That's a rather defective understanding of sound production in music. First, human voice is not the "sound" of the vibrations of the vocal folds (to hear that, use a stethoscope on the larynx): it is the interruption of the air stream by the opening and closing of the folds, an effect similar to a siren where a stream of air is pushed through a rotating disk with holes in it.
A similar effect is used with reed instruments (free reed, single reed, double reed) and brass. Not, however, with woodwinds where the primary oscillator is the air column.
So with the reeds, voice, and similar implements, the primary oscillator (if you want to call a rotating disk even an oscillator) is used for modulation of an air stream, and the main power of the resulting sound comes from the pressure of the air stream rather than the vibrating elements themselves. While the pressure also provides the energy for sustaining the vibration of the primary oscillator, the energy of the oscillator itself tends to be quite smaller than what is put into the air stream.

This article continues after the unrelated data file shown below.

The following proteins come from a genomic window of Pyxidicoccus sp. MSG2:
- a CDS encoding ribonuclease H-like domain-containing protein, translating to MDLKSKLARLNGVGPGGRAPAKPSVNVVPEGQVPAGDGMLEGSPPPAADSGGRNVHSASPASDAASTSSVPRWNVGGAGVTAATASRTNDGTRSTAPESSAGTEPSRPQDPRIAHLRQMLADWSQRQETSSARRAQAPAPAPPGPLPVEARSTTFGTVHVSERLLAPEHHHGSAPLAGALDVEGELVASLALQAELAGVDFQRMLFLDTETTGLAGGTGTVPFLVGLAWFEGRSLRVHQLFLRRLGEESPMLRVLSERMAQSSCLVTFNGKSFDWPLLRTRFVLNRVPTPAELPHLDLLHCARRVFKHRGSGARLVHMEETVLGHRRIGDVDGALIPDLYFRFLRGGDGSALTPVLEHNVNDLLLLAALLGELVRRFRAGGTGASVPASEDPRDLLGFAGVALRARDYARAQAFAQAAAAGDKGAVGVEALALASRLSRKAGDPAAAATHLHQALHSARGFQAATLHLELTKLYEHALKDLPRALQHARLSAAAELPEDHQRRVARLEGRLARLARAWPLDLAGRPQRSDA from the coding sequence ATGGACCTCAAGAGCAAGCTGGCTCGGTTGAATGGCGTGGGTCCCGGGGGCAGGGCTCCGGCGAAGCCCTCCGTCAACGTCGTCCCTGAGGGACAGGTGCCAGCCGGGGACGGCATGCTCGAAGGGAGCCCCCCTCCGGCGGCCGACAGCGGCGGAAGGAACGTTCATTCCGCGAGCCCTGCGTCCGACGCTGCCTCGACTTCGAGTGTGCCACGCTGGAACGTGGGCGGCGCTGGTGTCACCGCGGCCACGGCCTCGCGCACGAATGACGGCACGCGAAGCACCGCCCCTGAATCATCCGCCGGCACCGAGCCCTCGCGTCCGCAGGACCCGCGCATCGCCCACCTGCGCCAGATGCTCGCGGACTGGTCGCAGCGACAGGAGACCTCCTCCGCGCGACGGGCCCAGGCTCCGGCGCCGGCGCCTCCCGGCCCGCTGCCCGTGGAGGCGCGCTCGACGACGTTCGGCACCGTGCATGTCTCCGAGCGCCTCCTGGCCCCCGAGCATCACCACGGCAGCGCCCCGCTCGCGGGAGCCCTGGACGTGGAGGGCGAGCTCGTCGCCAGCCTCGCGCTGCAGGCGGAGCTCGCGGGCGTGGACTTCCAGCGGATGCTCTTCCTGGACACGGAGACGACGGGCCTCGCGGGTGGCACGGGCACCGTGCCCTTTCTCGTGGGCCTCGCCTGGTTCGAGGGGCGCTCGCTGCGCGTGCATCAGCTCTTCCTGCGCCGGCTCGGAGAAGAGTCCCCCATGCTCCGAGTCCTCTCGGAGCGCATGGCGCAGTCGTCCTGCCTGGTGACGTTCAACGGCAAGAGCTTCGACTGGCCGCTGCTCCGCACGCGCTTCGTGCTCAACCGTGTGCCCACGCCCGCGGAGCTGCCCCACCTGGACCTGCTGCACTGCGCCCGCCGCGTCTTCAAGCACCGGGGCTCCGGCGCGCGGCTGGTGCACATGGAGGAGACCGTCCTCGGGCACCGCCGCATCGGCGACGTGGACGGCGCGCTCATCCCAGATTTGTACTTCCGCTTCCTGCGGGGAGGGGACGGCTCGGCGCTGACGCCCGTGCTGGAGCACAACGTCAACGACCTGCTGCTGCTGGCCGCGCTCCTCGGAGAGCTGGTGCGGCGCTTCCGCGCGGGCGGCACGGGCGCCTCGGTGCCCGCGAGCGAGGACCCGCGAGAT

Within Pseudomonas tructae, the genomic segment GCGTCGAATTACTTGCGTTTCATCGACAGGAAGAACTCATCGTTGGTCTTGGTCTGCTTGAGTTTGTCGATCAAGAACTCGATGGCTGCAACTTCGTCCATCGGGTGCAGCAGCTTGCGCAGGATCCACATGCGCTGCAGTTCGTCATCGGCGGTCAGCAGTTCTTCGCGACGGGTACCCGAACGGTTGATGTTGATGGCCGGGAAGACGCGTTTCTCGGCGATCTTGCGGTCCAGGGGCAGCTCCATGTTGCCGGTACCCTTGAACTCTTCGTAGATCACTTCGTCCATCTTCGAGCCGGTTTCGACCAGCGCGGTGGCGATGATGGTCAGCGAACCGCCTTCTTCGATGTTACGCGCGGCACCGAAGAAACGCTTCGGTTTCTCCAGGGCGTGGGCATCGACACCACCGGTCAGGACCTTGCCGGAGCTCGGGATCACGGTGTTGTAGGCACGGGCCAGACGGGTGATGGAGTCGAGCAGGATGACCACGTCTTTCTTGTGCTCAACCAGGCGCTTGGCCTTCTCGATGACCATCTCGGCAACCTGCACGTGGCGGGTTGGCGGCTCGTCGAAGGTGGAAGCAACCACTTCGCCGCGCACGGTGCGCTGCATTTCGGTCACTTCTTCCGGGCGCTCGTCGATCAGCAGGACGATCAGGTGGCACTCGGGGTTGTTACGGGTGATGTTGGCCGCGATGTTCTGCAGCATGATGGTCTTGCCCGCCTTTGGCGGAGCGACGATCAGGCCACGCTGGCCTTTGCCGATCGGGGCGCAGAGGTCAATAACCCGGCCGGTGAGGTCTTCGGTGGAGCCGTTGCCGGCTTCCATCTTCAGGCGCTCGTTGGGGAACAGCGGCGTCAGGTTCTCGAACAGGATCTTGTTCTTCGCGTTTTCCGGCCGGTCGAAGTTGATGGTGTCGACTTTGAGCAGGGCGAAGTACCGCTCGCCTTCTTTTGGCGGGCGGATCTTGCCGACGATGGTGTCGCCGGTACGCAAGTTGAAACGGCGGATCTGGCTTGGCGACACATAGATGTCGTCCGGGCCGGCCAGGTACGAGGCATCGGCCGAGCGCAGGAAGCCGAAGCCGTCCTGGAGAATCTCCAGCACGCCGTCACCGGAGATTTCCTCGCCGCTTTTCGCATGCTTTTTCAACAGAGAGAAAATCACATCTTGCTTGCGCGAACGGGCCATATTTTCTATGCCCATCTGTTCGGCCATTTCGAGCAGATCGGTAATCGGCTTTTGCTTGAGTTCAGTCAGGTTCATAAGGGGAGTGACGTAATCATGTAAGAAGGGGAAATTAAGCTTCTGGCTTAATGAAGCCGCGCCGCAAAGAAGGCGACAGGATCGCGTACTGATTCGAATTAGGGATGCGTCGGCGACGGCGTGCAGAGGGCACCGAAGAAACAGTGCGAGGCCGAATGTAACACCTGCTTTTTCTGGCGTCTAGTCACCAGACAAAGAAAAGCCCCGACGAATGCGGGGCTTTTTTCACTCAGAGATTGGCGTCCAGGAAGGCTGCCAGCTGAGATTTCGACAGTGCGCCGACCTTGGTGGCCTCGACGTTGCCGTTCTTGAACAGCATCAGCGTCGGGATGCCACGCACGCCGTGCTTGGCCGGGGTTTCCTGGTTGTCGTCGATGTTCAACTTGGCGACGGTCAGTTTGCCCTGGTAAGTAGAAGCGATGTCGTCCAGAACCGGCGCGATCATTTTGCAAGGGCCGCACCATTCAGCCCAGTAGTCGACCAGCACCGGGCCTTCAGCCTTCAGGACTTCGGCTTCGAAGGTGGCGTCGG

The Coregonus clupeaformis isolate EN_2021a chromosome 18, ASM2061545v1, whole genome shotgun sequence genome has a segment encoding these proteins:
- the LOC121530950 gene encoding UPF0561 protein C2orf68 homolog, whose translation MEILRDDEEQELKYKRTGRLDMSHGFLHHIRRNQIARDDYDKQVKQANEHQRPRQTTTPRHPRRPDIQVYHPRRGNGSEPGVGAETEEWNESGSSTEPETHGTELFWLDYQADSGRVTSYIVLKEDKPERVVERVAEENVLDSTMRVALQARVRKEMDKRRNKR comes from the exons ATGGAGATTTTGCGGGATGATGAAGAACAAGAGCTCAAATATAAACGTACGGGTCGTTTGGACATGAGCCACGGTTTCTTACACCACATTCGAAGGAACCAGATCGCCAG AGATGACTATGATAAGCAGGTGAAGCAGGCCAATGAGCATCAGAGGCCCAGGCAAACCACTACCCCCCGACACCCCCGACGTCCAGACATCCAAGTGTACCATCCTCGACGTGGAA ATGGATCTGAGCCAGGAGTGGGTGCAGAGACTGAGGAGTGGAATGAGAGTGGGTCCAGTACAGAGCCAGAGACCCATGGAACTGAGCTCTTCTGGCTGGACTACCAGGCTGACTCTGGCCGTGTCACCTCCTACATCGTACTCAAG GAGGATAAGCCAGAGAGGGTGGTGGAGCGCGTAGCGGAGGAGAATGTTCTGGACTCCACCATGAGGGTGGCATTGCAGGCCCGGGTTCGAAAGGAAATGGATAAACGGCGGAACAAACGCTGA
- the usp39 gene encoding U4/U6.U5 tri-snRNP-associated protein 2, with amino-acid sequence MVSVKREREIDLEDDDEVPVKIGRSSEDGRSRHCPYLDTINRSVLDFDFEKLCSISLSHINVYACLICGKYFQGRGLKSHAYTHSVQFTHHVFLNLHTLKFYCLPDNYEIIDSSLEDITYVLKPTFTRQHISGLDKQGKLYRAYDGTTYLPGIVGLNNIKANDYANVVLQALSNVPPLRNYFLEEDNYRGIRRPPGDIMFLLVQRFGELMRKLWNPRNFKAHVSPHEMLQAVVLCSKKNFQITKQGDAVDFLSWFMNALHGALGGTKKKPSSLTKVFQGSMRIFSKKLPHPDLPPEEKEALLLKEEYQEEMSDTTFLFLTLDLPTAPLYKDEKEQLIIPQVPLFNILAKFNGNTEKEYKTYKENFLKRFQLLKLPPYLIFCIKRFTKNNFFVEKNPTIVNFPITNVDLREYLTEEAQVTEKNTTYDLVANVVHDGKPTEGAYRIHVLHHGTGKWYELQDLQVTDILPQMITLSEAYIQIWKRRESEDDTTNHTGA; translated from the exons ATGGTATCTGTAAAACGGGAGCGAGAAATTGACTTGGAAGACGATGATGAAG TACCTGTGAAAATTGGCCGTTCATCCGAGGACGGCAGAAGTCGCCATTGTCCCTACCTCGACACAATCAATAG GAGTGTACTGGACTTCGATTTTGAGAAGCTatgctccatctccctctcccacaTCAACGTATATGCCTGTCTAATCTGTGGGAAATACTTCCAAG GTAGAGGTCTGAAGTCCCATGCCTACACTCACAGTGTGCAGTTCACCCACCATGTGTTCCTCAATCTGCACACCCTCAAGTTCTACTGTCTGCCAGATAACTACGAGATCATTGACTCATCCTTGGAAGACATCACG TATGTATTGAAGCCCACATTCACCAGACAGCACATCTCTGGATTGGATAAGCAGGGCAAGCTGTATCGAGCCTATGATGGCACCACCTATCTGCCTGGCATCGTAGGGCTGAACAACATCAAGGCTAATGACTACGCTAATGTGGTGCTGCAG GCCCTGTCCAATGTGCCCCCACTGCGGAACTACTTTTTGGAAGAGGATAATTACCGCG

A lot of other instruments (strings, percussion) however don't use this kind of indirect sound production. Instead, the vibrations of the primary oscillator are "transformed in impedance" by sound conducting elements and emanate from suitable surfaces. In this case, every bit of sound derives its energy from the original oscillation.
With flutes, oscillator, sound transferring medium and transmission to the listener are all air: the medium is the message.
"resonators" shape sound and its overtones but do not generally create it. They can however, like with reed and brass instruments, strongly feed back to the sound source by picking off and amplifying certain frequencies which are then strongly preferred modes of oscillation that get reinforced by the resonator.
Only with woodwinds are oscillator and resonator basically the same.